deficiencies in the available experimental database.
The nonlinear finite element analysis on FRP confined plain concrete was performed using
ABAQUS/Standard (HKS 2009) finite element code. Both material and geometric
nonlinearities were included in the model. A damage plasticity model was used to simulate
the behavior of confined concrete. The interface between FRP and concrete was simulated
using contact pair algorithm. Two different types of formulation: cohesion based surface
interaction and friction type perfect bond interactions were defined at the FRP-concrete
interface. A static Riks formulation was implemented to trace the stable load-displacement
history of FRP confined concrete up to failure. The load was applied through displacement
control technique. The numerical model was successfully applied to simulate the behavior of
eleven columns from three experimental programs including square, rectangular and circular
columns. The model reliably reproduced the peak axial stress, axial deformation at the peak
stress, the post-peak behavior and the failure mode observed in the tests.
A parametric study was conducted to investigate the influence of several geometric
parameters such as aspect ratio, corner radius and the thickness of the FRP wrap on strength
and ductility of FRP confined rectangular columns. The maximum effect of confinement was
achieved for square columns. Decreasing the aspect ratio from 1 to 0.7 and 0.5 reduces the
ultimate capacity of the confined column by 20% and 30% respectively with respect to the
square column. Moreover, the axial capacity and ductility of the rectangular columns were
found to increase significantly with the increase in corner radius and thickness of the FRP
laminates. Finally, a simple form of polynomial equation was proposed to predict the
confined compressive strength and the ultimate axial strain of concrete.
vi

TABLE OF CONTENTS
DECLARATION

IV

ACKNOWLEDGEMENT

ABSTRACT

VI

TABLE OF CONTENTS

VII-IX

LIST OF FIGURES

X-XI

LIST OF TABLES

XII

NOTATIONS

XIII-XIV

CHAPTER 1
INTRODUCTION
1.1. General

1.2 Objectives of the Study

1.3 Scope

1.4 Organization of the Study

CHAPTER 2
LITERATURE REVIEW
2.1 General

2.2 Fiber-Reinforced Polymers

2.3 Properties and Behavior of FRP

2.3.1 Tensile Behavior

2.3.2 Compressive Behavior

2.4 Applications of FRP in Structural Rehabilitation

2.4.1 Beam Strengthening with FRP Laminates

2.4.2 Column Strengthening

10

2.4.2.1 Experimental investigations

10

2.4.2.2 Numerical investigations

12

2.5. Behavior of FRP Confined Concrete Columns

12

2.5.1 Circular Columns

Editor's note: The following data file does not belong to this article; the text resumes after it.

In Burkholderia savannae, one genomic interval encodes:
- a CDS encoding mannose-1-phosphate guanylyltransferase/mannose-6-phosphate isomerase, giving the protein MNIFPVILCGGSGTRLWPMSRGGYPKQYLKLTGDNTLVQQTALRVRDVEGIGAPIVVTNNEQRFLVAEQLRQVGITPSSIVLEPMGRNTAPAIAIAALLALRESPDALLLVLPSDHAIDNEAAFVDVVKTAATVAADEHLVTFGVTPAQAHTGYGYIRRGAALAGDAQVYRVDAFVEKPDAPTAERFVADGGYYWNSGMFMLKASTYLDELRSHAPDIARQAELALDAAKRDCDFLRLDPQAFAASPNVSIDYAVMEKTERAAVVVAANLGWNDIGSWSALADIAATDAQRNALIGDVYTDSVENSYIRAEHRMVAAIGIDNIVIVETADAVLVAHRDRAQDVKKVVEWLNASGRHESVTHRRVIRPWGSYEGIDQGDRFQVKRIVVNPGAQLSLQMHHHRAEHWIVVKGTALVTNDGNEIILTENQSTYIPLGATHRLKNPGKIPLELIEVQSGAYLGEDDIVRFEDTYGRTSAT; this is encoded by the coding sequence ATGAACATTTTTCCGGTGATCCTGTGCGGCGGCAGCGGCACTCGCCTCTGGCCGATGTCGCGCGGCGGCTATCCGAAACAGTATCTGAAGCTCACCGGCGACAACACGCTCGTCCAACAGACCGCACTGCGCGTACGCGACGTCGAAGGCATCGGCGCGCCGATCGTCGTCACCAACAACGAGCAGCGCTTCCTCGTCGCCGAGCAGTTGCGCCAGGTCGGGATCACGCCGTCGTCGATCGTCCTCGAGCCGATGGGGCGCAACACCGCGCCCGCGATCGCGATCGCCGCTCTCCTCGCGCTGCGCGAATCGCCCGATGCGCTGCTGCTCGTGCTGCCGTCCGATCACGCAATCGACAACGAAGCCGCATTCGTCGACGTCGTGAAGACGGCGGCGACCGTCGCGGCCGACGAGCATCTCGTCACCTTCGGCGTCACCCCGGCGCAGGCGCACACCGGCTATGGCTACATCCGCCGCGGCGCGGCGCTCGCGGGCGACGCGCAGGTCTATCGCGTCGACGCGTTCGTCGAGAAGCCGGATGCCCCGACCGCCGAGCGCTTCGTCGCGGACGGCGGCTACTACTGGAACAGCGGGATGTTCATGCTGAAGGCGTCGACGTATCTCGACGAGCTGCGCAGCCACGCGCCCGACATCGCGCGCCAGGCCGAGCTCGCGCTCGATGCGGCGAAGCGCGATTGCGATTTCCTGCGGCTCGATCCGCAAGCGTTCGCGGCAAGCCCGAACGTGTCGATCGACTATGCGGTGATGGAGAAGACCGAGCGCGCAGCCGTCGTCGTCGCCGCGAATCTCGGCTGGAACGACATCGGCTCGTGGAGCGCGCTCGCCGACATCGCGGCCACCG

13

2.5.2 Rectangular Columns

14

2.6 Failure Mechanism

15

2.7 Design Guidelines

16

2.7.1 CSA-S806-022 (2002)

17
vii

2.7.2 ISIS Canada (2001)

18

2.7.3 FIB Guidelines (2001)

19

CHAPTER 3
FINITE ELEMENT MODELING

20

3.1 General

20

3.2 Properties of Reference Test Specimens

21

3.2.1 Geometric and Material Properties of Square Columns

21

3.2.2 Geometric and Material Properties of Rectangular Columns

21

3.2.3 Geometric and Material Properties of Circular Columns


3.3 Characteristics of the Finite Element Model
3.3.1 Geometric Properties and Finite Element Models

22
26
26

3.3.1.1 Element selection

26

3.3.1.2 Mesh description

28

3.3.1.3 Modeling of concrete-FRP interface

28

3.3.1.4. Load application & boundary condition

31

3.3.2 Material Properties

32

3.3.2.1 Concrete

32

3.3.2.2 FRP laminate

36

3.3.3 Solution Strategy

37

CHAPTER 4
PERFORMANCE OF FINITE ELEMENT MODELS
4.1 General

40

4.2 Performance of FEM Models

40

4.2.1 Ultimate Capacity and Strain

40

4.2.2 Axial Stress versus Axial Strain Response

42

4.2.2.1 Rectangular columns

42

4.2.2.2 Square columns

45

4.2.2.3 Circular columns

48

4.3 Summary

50

viii

CHAPTER 5
PARAMETRIC STUDY
5.1 General

51

5.2 Design of Parametric Study

51

5.2.1 Variable Parameters

52

5.2.1.1 Aspect ratio (a/b) of the column cross section

52

5.2.1.2 Corner radius(R)

52

5.2.1.3 Thickness of FRP wrap (tf)

53

5.2.2 Fixed Parameters

53

5.3 Results and Discussion

54

5.3.1 Effect of Aspect Ratio (a/b) of the Column Cross Section

58

5.3.1.1 Axial stress versus strain response

58

5.3.1.2 Effect of aspect ratio on ultimate capacity

61

5.3.2 Effect of Corner Radius (R)

64

5.3.2.1 Axial stress versus strain response

64

5.3.2.2 Effect of corner radius (R) on ultimate capacity

66

5.3.3 Effect of Thickness of FRP Wrap (tf)

67

5.3.3.1 Axial stress versus strain response

67

5.3.3.2 Effect of FRP thickness (tf) on ultimate capacity

70

5.3.4 Proposed Equation

71

5.3.5 Evaluation of Ductility

74

5.4 Summary

76

CHAPTER 6
CONCLUSIONS AND RECOMMENDATIONS
6.1 General

77

6.2 Conclusions

77

6.2.1 Performance of the Finite Element Model

77

6.2.2 Parametric Study

78

6.2.2.1 Effect of aspect ratio (a/b)

78

6.2.2.2Effect of corner radius (R)

78

6.2.2.3 Effect of FRP thickness (tf)

78

6.3 Recommendations for Future Research

79

REFERENCES

80
ix

LIST OF FIGURES
Figure 2.1 FRP products for structural rehabilitation, (a) FRP strips and (b) FRP sheets
(Rizkalla et al. 2003).

Figure 2.2 The typical tensile strengths, and stress-strain relationship of FRP and steel
reinforcements (https://www.build-on-prince.com)
Figure 2.3 Applications of FRP for column retrofitting (Obaidat, et al., 2010)

7
12

Figure 2.4 Confinement action of FRP composite in circular sections (Benzaid and Mesbah,
2013)

13

Figure 2.5 Confinement action of FRP composite in square sections (Benzaid and Mesbah,
2013)

15

Figure 2.6 Typical failed specimens (a) circular (Saafi et al., 1999) and (b) rectangular
(Chaallal et al., 2003)

16

Figure 3.1 Geometric properties of square, rectangular and circular columns

23

Figure 3.2 (a) 3-D view of the column mesh and (b) Cross section (with CFRP laminate) 26